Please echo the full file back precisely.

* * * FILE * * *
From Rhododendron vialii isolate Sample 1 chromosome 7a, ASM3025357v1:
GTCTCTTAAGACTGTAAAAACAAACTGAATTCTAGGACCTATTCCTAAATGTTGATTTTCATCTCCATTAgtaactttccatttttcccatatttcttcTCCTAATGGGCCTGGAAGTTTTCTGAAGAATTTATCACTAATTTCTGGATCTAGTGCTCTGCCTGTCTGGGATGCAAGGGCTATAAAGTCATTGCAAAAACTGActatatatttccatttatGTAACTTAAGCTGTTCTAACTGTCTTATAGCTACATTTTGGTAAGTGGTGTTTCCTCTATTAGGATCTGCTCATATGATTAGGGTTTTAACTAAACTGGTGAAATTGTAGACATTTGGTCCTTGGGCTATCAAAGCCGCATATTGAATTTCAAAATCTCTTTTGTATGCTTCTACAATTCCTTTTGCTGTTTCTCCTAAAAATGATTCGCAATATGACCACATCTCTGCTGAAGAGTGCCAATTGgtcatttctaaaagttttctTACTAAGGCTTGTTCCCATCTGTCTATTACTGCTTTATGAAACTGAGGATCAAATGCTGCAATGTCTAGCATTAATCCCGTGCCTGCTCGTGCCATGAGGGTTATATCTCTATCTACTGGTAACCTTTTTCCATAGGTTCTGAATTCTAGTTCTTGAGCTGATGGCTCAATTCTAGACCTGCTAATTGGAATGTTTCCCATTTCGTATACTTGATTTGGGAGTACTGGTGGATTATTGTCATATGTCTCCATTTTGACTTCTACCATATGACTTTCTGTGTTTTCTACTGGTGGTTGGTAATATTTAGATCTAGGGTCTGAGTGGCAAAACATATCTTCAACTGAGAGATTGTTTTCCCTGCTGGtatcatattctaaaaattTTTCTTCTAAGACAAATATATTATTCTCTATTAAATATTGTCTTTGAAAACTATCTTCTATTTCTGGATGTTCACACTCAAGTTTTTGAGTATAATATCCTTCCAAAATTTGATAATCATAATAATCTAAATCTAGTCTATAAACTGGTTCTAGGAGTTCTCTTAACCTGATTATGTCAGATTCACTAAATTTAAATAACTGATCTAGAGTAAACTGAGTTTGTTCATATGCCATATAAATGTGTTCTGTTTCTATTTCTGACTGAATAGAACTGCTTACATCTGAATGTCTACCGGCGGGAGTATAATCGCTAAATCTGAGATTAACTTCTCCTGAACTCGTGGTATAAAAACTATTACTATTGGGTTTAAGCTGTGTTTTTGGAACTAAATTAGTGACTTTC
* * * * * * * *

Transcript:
From Rhododendron vialii isolate Sample 1 chromosome 7a, ASM3025357v1:
GTCTCTTAAGACTGTAAAAACAAACTGAATTCTAGGACCTATTCCTAAATGTTGATTTTCATCTCCATTAgtaactttccatttttcccatatttcttcTCCTAATGGGCCTGGAAGTTTTCTGAAGAATTTATCACTAATTTCTGGATCTAGTGCTCTGCCTGTCTGGGATGCAAGGGCTATAAAGTCATTGCAAAAACTGActatatatttccatttatGTAACTTAAGCTGTTCTAACTGTCTTATAGCTACATTTTGGTAAGTGGTGTTTCCTCTATTAGGATCTGCTCATATGATTAGGGTTTTAACTAAACTGGTGAAATTGTAGACATTTGGTCCTTGGGCTATCAAAGCCGCATATTGAATTTCAAAATCTCTTTTGTATGCTTCTACAATTCCTTTTGCTGTTTCTCCTAAAAATGATTCGCAATATGACCACATCTCTGCTGAAGAGTGCCAATTGgtcatttctaaaagttttctTACTAAGGCTTGTTCCCATCTGTCTATTACTGCTTTATGAAACTGAGGATCAAATGCTGCAATGTCTAGCATTAATCCCGTGCCTGCTCGTGCCATGAGGGTTATATCTCTATCTACTGGTAACCTTTTTCCATAGGTTCTGAATTCTAGTTCTTGAGCTGATGGCTCAATTCTAGACCTGCTAATTGGAATGTTTCCCATTTCGTATACTTGATTTGGGAGTACTGGTGGATTATTGTCATATGTCTCCATTTTGACTTCTACCATATGACTTTCTGTGTTTTCTACTGGTGGTTGGTAATATTTAGATCTAGGGTCTGAGTGGCAAAACATATCTTCAACTGAGAGATTGTTTTCCCTGCTGGtatcatattctaaaaattTTTCTTCTAAGACAAATATATTATTCTCTATTAAATATTGTCTTTGAAAACTATCTTCTATTTCTGGATGTTCACACTCAAGTTTTTGAGTATAATATCCTTCCAAAATTTGATAATCATAATAATCTAAATCTAGTCTATAAACTGGTTCTAGGAGTTCTCTTAACCTGATTATGTCAGATTCACTAAATTTAAATAACTGATCTAGAGTAAACTGAGTTTGTTCATATGCCATATAAATGTGTTCTGTTTCTATTTCTGACTGAATAGAACTGCTTACATCTGAATGTCTACCGGCGGGAGTATAATCGCTAAATCTGAGATTAACTTCTCCTGAACTCGTGGTATAAAAACTATTACTATTGGGTTTAAGCTGTGTTTTTGGAACTAAATTAGTGACTTTC